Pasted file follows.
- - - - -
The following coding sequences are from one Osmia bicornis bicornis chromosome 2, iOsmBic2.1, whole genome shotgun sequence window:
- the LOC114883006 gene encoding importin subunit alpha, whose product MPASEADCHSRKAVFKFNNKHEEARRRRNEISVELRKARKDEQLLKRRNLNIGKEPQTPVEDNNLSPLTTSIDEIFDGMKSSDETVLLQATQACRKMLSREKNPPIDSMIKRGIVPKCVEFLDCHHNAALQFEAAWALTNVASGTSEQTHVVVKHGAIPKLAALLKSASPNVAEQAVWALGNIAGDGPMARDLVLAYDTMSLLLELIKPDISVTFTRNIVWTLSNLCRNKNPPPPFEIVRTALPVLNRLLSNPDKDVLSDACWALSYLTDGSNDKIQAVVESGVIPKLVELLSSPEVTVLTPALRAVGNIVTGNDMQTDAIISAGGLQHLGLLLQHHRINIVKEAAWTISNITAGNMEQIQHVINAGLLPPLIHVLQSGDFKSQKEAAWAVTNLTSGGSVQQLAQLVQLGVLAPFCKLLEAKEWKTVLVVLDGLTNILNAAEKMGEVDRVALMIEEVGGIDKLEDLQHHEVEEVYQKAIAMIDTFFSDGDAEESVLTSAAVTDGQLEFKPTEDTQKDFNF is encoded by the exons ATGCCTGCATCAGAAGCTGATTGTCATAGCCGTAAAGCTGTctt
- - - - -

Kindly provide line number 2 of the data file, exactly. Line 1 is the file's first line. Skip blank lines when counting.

- the LOC114883006 gene encoding importin subunit alpha, whose product MPASEADCHSRKAVFKFNNKHEEARRRRNEISVELRKARKDEQLLKRRNLNIGKEPQTPVEDNNLSPLTTSIDEIFDGMKSSDETVLLQATQACRKMLSREKNPPIDSMIKRGIVPKCVEFLDCHHNAALQFEAAWALTNVASGTSEQTHVVVKHGAIPKLAALLKSASPNVAEQAVWALGNIAGDGPMARDLVLAYDTMSLLLELIKPDISVTFTRNIVWTLSNLCRNKNPPPPFEIVRTALPVLNRLLSNPDKDVLSDACWALSYLTDGSNDKIQAVVESGVIPKLVELLSSPEVTVLTPALRAVGNIVTGNDMQTDAIISAGGLQHLGLLLQHHRINIVKEAAWTISNITAGNMEQIQHVINAGLLPPLIHVLQSGDFKSQKEAAWAVTNLTSGGSVQQLAQLVQLGVLAPFCKLLEAKEWKTVLVVLDGLTNILNAAEKMGEVDRVALMIEEVGGIDKLEDLQHHEVEEVYQKAIAMIDTFFSDGDAEESVLTSAAVTDGQLEFKPTEDTQKDFNF is encoded by the exons ATGCCTGCATCAGAAGCTGATTGTCATAGCCGTAAAGCTGTctt